One billion hectares of trees needed to check global warming, Science
Environmentalists estimate that global temperatures could rise 1.5° C above industrial levels by as early as 2030 if current trends continue. To address this problem, the latest report from the United Nations’s Intergovernmental Panel on Climate Change recommended adding 1 billion hectares of forests to help tackle the climate crisis.
In their recent study published on Science, ecologists Jean-Francois Bastin and Tom Crowther of the Swiss Federal Institute of Technology in Zurich and their co-authors figured out whether today’s Earth could support that many extra trees, and where they might all go. They analyzed nearly 80,000 satellite photographs for current forest coverage and categorized the planet according to 10 soil and climate characteristics. This identified areas that were more or less suitable for different types of forest. After subtracting existing forests and areas dominated by agriculture or cities, they calculated how much of the planet could sprout trees.
The analysis found there are 1.7 billion hectares of treeless land on which 1.2 trillion native tree saplings would naturally grow. Though it is impossible to have 100% tree cover on these areas, the Earth could still naturally support 0.9 billion hectares of additional forest—an area the size of the United States. The scientists specifically excluded all fields used to grow crops and urban areas from their analysis. But they did include grazing land, on which the researchers say a few trees can also benefit sheep and cattle.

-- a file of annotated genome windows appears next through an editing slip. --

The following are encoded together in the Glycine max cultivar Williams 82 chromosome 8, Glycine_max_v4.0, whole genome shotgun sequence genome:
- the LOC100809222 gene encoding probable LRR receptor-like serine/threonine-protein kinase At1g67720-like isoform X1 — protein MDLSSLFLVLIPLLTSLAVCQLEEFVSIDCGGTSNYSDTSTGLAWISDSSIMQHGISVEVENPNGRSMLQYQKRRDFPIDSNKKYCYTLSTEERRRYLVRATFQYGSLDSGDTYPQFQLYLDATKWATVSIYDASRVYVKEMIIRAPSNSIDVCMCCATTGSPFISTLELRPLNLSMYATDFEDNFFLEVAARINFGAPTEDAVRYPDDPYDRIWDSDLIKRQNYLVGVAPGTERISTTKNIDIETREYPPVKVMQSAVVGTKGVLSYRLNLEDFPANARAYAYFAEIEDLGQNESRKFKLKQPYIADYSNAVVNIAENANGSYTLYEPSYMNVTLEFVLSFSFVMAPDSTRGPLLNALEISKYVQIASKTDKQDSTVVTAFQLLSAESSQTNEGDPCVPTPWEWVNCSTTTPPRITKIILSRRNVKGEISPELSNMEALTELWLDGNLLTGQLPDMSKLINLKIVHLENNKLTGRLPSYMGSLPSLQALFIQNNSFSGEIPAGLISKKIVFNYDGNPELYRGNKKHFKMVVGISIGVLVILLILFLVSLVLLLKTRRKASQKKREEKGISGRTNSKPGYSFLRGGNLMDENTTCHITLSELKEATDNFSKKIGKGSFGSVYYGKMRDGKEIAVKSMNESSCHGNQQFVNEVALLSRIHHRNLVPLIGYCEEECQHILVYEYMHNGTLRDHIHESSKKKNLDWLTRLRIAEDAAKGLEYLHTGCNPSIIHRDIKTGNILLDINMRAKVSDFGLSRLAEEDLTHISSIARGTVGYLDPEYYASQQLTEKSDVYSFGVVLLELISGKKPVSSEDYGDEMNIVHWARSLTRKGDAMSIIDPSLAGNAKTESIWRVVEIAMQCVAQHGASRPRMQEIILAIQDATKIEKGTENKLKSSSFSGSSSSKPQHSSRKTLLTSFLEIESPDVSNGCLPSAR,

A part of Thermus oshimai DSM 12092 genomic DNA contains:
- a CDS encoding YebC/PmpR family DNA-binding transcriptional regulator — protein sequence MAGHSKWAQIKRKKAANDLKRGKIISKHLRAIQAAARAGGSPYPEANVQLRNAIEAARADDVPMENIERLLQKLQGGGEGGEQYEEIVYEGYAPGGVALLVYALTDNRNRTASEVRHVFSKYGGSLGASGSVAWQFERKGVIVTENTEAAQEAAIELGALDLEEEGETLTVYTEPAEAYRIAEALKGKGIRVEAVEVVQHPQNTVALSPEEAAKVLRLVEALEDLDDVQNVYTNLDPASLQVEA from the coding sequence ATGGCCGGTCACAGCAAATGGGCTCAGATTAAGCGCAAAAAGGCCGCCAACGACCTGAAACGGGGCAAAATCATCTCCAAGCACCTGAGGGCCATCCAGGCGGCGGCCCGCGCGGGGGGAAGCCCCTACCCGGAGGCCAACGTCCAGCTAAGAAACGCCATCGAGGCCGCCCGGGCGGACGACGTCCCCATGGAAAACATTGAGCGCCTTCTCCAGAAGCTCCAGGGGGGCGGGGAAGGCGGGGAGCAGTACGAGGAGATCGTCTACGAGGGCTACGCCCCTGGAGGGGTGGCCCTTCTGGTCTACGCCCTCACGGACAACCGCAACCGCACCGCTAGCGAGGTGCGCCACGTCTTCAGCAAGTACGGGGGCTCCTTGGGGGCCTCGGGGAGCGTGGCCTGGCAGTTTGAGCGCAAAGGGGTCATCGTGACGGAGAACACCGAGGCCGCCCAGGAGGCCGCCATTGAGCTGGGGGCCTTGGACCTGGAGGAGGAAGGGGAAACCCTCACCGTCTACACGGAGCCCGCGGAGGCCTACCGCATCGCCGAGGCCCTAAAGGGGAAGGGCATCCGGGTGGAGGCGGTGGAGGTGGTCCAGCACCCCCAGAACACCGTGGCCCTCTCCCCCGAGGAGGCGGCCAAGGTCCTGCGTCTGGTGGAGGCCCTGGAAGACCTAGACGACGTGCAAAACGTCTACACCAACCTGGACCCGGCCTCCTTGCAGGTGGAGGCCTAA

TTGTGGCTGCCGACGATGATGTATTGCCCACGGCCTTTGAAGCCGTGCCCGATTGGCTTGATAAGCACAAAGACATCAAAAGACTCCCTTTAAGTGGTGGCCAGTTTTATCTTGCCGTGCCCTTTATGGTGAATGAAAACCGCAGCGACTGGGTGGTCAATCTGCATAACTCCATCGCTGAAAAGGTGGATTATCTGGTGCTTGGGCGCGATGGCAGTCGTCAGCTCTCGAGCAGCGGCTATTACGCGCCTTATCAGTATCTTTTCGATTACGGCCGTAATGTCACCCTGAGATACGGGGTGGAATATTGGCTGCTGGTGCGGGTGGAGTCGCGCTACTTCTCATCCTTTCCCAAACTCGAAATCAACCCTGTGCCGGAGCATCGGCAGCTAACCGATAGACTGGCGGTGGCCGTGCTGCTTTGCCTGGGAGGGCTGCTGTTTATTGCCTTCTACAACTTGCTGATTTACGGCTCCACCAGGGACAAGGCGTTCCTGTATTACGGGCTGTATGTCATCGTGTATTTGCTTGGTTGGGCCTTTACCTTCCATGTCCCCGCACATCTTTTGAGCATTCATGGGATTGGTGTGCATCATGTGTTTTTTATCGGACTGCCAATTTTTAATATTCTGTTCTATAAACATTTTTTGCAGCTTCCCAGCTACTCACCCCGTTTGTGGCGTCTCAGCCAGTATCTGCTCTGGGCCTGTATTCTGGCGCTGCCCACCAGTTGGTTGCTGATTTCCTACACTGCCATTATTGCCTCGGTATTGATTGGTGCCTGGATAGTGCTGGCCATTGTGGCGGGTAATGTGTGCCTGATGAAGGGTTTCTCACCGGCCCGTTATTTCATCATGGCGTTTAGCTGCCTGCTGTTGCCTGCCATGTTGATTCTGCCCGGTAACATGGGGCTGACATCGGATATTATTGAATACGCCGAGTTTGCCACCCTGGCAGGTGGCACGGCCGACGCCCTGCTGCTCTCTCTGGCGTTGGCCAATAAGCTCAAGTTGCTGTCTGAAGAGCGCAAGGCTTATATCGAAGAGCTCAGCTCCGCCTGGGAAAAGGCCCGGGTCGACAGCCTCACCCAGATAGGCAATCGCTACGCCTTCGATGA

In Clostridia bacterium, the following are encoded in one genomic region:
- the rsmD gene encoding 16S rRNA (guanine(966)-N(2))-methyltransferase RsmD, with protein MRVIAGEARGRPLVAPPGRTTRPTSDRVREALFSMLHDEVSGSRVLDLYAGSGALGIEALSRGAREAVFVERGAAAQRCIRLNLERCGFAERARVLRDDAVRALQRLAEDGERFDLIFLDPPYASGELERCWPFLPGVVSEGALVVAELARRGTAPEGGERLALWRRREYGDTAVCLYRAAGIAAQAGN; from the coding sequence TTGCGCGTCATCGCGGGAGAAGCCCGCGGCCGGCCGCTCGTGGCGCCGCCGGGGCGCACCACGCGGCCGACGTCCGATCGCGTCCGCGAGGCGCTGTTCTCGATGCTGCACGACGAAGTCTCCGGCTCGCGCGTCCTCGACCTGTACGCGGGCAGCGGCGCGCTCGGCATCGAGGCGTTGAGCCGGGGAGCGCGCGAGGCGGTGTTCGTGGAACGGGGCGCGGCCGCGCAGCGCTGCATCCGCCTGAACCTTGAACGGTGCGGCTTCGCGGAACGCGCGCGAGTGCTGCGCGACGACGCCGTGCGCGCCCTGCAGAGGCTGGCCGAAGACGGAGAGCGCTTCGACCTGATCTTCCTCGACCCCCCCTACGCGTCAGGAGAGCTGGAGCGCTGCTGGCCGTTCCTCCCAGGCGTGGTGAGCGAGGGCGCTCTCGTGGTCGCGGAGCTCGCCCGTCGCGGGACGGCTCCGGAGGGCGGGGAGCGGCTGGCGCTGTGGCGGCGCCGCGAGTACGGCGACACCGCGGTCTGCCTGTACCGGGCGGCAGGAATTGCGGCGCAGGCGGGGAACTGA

Tree planting is “a climate change solution that doesn’t require President Trump to immediately start believing in climate change, or scientists to come up with technological solutions to draw carbon dioxide out of the atmosphere”, Crowther said, “It is available now, it is the cheapest one possible and every one of us can get involved.” Estimates of how much forest restoration on this scale would cost vary, but based on prices of about $0.30 a tree, Crowther says it could be roughly $300 billion.
Scientists claim that if people around the world could work together, this a billion new hectares of trees can sequester 205 gigatons of carbon in the coming decades, roughly five times the amount emitted globally in 2018, and limit global warming to 1.5° C by 2050. This idea sounds fabulous on paper. But who would be foolish enough to believe that people can actually collaborate and implement this plan?